That’s just a few, and it doesn’t count my favorite ways to find things to buy, other spinners. At any fiber show or sale my absolutely favorite thing is when I run across a spinning friend and I follow them on their show quest. That’s how I’ve found the best surprises.

Who’s going to Maryland and what is on your list?

 

Please like & share:

Ply Away – The Haul!

I taught at Ply Away this weekend and it was amazing. It’s the biggest spinning-only retreat running right now and there were about 300 spinners swarming the Westin Crown Center Hotel in Kansas City. I taught 5 classes full of wonderful spinners.  There was also a marketplace. I usually don’t shop when I teach because I’m surrounded by fiber all day, but I tripped a little at this market.

Plyaway haul

Ply Away haul

I got a Clemes and Clemes blending board (squee!) I’ve wanted one for a long time and I need it for a work project, so there’s one heading my way. Huckleberry Knits was there with her new Targhee/Silk blend- 6 braids came home with me. I’ve never seen so much of her fiber in person.  There was a pen store in the mall attached to the hotel, many, many spinners went crazy in there. I got two pens and two new inks. I had to get that pair of socks too, they made me laugh out loud.

Ply Away Saturday Night Spin In

Ply Away Saturday Night Spin In – So Many Spinners!

 

What did you spin (or buy ) this weekend?

Please like & share:

Woolen or Worsted? Forward or Backward?

2 and 3 ply yarns.

2 and 3 ply yarns, woolen spun.

 

How do you draft? My default draft is woolen. I used to never draft worsted, but I have learned to (almost) love it. The type of draft can change so many things about your yarn, you better believe I use drafting style to help create the yarn I want to knit with.

When I draft woolen I draft backwards, when I draft worsted I usually draft backwards too. Some spinners find that odd, I’ve even heard the word, wrong.

So tell me how do you draft and in which direction?

 

 

 

 

Spin those singles!

Spin those singles!

Have you seen Amy King’s new Craftsy class Spinning Stupendous Singles? Amy is my singles spinning hero and this class is great.

If you are new to spinning singles, need some reminders or practice, or want tips to make your singles better, grab your wheel and fiber and settle in for an informative and fun few hours.

Please like & share:

The Knittyspin Library

When I was teaching at Yarn Fest I ran into quite a few people who had never heard of Knittyspin, actually I ran into quit a few people who had never heard of Knitty!

I want to post a little reminder about Knittyspin. In every issues of Knitty there is a column about a spinning topic, usually written by me, Jillian, and one or two knitting patterns designed for handspun yarn. Just like Knitty all of those patterns are archived in the Knitty library and are free! There are almost 90 Knittyspin patterns in our library, take a look.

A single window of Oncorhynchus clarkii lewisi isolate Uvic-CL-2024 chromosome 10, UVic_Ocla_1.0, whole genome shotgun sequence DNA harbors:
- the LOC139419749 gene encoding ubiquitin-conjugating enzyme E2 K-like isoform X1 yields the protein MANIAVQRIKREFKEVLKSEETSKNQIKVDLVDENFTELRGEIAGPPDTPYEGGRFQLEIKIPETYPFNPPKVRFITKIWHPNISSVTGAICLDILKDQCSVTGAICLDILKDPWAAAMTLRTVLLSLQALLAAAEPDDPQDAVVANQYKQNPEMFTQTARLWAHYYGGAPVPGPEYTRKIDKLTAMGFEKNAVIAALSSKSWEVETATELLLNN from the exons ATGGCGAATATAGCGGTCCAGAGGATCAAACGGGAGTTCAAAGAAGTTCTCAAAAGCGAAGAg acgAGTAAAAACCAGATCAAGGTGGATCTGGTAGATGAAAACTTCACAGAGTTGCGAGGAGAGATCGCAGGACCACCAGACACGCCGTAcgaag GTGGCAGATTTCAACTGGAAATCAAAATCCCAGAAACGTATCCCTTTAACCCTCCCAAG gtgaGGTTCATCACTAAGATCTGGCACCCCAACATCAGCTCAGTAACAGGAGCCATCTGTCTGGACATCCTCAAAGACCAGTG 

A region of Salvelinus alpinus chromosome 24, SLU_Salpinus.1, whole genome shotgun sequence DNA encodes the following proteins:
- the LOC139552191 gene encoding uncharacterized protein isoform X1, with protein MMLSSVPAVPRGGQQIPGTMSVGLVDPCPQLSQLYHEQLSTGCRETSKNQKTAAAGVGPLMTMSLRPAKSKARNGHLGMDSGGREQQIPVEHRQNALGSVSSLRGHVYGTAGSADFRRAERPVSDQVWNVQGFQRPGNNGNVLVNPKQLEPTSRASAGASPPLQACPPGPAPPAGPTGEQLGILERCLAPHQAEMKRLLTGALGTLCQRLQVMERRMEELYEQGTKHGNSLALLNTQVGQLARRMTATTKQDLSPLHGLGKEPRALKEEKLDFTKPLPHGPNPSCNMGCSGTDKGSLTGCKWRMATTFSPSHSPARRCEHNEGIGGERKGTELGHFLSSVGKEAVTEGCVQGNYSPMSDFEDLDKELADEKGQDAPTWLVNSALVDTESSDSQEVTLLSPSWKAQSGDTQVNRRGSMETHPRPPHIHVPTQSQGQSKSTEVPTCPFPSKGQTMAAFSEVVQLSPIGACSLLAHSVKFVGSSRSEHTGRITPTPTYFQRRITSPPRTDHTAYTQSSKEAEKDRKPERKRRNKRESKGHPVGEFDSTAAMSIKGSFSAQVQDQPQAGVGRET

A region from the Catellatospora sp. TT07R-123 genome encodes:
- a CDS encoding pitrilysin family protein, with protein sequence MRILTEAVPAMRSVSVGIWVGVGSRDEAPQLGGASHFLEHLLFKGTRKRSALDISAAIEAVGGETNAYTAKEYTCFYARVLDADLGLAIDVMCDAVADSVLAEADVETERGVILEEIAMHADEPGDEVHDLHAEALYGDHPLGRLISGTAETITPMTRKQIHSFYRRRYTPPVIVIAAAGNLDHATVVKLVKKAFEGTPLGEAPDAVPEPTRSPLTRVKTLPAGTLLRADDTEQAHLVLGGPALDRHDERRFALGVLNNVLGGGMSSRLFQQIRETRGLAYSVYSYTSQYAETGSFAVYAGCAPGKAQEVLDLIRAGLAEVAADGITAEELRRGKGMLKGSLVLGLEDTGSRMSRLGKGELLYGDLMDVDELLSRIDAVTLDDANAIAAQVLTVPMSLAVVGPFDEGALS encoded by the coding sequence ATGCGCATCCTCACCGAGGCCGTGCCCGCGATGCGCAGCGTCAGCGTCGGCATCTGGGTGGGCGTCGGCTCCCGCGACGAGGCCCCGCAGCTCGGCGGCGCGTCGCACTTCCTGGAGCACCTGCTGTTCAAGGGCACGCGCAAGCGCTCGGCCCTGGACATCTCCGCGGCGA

So many pretty patterns for handspun!

So many pretty patterns for handspun!

Already know and love Knittyspin and our library of patterns? Pass the word on to your spinning and knitting friends!

Please like & share:

Why I Love Teaching

I’m just back from teaching at the Interweave Yarn Fest. I had a blast and couldn’t have asked for better or more enthusiastic students! My friend, fellow teacher, amazing weaver and author, Stephanie Flynn Sokolov captured a photo of me in one of my classes that pretty much sums up why I love teaching.

Happy student, happy teacher!

Happy student, happy teacher!

I get to help spinners spin yarns they want to use and spin yarns they didn’t think they could spin. This photo is from my Big Yarns class and look at that fat yarn my student just finished. Want to see why she’s smiling like that?

Before and after yarn

Before and after yarn

I know it’s blurry, but see that fine line between the green arrow and the point of the scissors? That is her default yarn, 2-ply lace weight. She was sure she couldn’t spin bigger, but poof, we got her there. Happy spinners make happy teachers!

I love my job!

 

Please like & share:

Unloved Fiber – Who Doesn’t Love a Party?

A pile of fiber ready to party!

A pile of fiber ready to party!

I got a lot of great suggestions when I asked about what to do with no longer loved stash fiber, fiber that is compacted or just not your favorite anymore. Lots suggested giving it away or selling it, over dyeing or carding. There were two great suggestion for felted fiber – using it for insulation and making dryer balls.

No one mentioned one of my favorite stash refreshers – a carding party! All you need are a couple of carders and a few friends that have unloved stash. My gang piles everything into the middle of a room, positions the carders around the outside and we take turns making batts.

This is especially great for those odds and ends of fiber that aren’t enough to make something on their own.

Eventually the pile gets separated into colors, and funky add-ins like sparkle or saari silk are kept in their own pile. It is great fun and everyone goes home with a pile of batts.

When I was in college we used to have clothes trading parties. I was thinking of doing something like that for fiber that is more swapable than cardable. Has anyone had a fiber trading party?

 

Please like & share:

Wool Spinning in Donegal

When I spun today instead of watching Scandal or something on Netflix (how is season two of Daredevil?) I watched this 30 minute film from 1978 about spinning in Donegal Ireland. Have you seen it? There’s a bit about sheep, a chunk about prepping wool and spinning on a great wheel and a bit about natural dyeing, particularly with lichen.

It is fascinating and I’m surprised how much is packed into a half an hour. I will never whine about wanting the newest, shiniest spinning tools again, these women got it all done with tools their mother’s used and just the basic tools at that.

Give it a watch and tell me what was interesting to you!

Please like & share: